On the Importance of Women Directors

As some of you know, I'm currently finishing up my summer at the School at Steppenwolf in Chicago. It's been amazing and frustrating and life changing and challenging and eye opening - and today was an especially eye opening day that got me thinking.
  1. Today in a scene study class, I watched a run through of a scene from the play Doubt by John Patrick Shanley.
  2. It's a play about the possible molestation of the first student of color at a catholic parish in the Bronx in 1964.
  3. It's an important play, exceptionally well crafted to encapsulate an ambiguous situation, questioning the concepts of guilt and goodness and certainty.
  4. This is a play I've been working on in a different class and have fallen completely out of love with.
  5. Until this afternoon I probably would have said I hated this play.
  6. I'd been working on a scene between a young nun and the accused priest.
  7. This class is taught by a very well known and incredibly talented Chicago actor who happens to be straight and white and male and middle aged and one of his former students, a younger actress.
  8. I have nothing against this teacher. I think he is incredibly smart not only in teaching the work and in doing it.
  9. However, working this scene under his direction has been an overwhelmingly negative experience.
  10. I have felt that I only have one choice in playing this scene if I am to do it "right" and it is to be on the side of the priest and turn the older nun accusing him into a villain.
  11. I have been told that because of my character's connection to God, I have to believe him and demonize the nun accusing him.
  12. I have been told to turn off any recognition I have of the coercive tactics and revealing slip ups I see in my scene partner.
  13. I have been told to "turn down the volume" on any opinion I have other than that of a hope for this priest's innocence.
  14. I have cried in every class because of how shut down and controlled and manipulated I have felt as the character and the actor in this process.
  15. Because of this, I am not acting well in this scene. I am not doing satisfying work. I am not growing or expanding my reaches as an actor. I'm not feeling anything.
  16. I'm playing this teacher's idea of how the scene is supposed to be played. I'm doing what he wants to please him so I can get through to scene/class without an emotional breakdown and so I won't seem "difficult".
  17. It's made me really fucking angry.
  18. And it's made me hate the class and the play.
  19. Today, however, I watched a different scene from the same play directed by a woman.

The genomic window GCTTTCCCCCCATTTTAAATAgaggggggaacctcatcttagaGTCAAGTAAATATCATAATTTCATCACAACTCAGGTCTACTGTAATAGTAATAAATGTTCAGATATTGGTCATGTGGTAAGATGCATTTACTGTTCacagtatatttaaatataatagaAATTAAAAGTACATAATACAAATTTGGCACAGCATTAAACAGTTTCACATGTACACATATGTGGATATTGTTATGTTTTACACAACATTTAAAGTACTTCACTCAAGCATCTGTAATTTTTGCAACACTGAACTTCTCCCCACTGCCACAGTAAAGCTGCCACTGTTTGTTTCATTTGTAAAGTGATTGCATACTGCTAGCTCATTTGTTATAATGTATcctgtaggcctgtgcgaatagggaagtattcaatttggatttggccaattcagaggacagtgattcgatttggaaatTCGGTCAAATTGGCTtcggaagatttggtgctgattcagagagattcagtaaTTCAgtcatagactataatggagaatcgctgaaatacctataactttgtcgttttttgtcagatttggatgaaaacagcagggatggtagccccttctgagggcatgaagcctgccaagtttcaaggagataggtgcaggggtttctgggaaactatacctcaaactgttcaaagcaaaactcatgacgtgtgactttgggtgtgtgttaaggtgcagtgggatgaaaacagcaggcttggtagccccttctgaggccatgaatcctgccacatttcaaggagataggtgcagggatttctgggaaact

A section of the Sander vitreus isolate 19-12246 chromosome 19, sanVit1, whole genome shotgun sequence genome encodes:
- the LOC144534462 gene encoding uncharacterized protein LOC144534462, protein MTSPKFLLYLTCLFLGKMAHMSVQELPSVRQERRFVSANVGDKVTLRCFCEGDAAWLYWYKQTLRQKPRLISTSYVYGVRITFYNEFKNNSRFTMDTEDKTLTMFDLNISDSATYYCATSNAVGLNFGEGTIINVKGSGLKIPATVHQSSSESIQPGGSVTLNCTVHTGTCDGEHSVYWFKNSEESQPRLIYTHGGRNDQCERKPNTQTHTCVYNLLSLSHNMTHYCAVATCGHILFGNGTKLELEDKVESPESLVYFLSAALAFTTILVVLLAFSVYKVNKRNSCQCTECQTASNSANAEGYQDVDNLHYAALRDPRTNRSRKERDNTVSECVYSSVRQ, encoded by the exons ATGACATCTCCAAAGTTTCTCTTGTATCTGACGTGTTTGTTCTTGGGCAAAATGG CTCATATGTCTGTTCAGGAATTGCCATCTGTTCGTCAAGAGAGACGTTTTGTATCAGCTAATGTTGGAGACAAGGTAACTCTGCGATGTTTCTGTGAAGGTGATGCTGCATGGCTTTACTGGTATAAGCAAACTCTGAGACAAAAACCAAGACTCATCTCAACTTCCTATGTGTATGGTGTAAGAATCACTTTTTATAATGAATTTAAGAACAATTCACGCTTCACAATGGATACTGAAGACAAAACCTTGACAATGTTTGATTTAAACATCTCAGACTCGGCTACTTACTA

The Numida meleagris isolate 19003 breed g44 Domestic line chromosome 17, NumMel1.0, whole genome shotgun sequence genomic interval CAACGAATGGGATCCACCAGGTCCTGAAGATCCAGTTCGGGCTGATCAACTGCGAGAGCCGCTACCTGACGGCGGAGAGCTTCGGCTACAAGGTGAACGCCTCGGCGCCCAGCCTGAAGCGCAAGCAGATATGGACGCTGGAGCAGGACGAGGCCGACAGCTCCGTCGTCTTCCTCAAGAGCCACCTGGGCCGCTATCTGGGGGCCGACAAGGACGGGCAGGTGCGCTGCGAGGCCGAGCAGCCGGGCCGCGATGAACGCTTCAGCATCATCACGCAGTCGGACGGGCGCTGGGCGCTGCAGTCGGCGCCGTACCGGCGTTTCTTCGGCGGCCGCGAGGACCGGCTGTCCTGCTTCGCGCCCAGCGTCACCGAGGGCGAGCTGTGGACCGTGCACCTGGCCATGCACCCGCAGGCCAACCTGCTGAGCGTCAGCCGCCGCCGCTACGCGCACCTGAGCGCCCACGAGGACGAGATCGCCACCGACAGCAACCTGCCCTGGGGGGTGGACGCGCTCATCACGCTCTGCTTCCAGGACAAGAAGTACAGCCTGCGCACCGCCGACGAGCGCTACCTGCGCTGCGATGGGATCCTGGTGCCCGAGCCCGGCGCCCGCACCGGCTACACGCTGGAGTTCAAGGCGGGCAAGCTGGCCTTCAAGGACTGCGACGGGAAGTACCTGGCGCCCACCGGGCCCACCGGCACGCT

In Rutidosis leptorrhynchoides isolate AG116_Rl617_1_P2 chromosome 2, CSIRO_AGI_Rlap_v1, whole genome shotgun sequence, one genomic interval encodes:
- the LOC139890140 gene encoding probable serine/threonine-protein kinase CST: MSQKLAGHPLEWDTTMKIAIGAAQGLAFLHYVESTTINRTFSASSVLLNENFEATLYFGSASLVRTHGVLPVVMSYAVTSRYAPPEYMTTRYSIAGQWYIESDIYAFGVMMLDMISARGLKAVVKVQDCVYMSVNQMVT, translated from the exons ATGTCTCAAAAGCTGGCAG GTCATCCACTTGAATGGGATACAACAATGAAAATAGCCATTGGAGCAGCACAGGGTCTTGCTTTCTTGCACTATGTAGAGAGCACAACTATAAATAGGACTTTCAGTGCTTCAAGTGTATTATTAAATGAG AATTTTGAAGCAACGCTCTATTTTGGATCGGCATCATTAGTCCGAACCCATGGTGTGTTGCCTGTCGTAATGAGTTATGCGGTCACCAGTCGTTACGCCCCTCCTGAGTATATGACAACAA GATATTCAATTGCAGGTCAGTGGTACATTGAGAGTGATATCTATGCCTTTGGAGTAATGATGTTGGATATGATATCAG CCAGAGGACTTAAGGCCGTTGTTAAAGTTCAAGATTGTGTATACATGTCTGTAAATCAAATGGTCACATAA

20. And I saw the play I had read and enjoyed.
  21. I saw the play I was initially excited to work on.
  22. I saw a scene filled with ambiguity and determination and guilt and innocence and connection and isolation and certainty and (funnily enough) doubt.
  23. I saw the priest who was eccentric and different and suspicious but not clearly evil. I saw his guilt but it was equally possible for him to be innocent.
  24. I saw the established nun accusing him fighting to keep hold of her school, to protect the children the only way she knows how. She was aggressive and formal but driven from the heart so you saw her motives were pure even if her actions were misguided.
  25. And I saw the young nun, Sister James, struggle to make sense of it all. I saw her fight to own her voice, her fight to find the truth, her fight to find out where she stands between these two extreme forces pulling her in either direction. I saw choices I was told I shouldn't make and they were beautiful and compelling.
  26. Above all I saw a scene that made me lean in. A scene that left me with more questions than answers. A scene that made me feel and think.
  27. And as I watched it, I couldn't help but see the gender difference in the direction.
  28. This scene was curves and questions instead of lines and answers.
  29. By looking at this scene as a woman who has been forced to question her whole life and who has had to be wary of male authority, this director captured the struggle to balance the questions of innocence and culpability that create doubt.
  30. The male director comes at it from a different standpoint.
  31. His perspective and therefore his direction of the scene is fueled by some deep seated internalized misogyny which causes him to vilify the accusing nun.
  32. It's fueled by the fact that his is in the most powerful class in the world and has the luxury of being presumed innocent until proven guilty.
  33. His version of the play is the version of the patriarchy. And it may make me really angry and hurt and uncomfortable but it is a valid version and one we see a lot of in the theatre.
  34. But seeing the scene today done completely differently reinforced the importance of other versions.
  35. Versions directed by women and other marginalized groups.
  36. Because who knows what is possible when you look at a play from a different perspective.
  37. Because a play can be more than the hegemonic idea of it.
  38. Because theatre needs to be about all kinds of people and relationships and connections and questions.
  39. And if the only theatre we get has been shaped and cultivated and edited by those born into the most basic privilege, a privilege that says "I have all the answers", those questions may never be asked.
  40. And that would be a damn shame.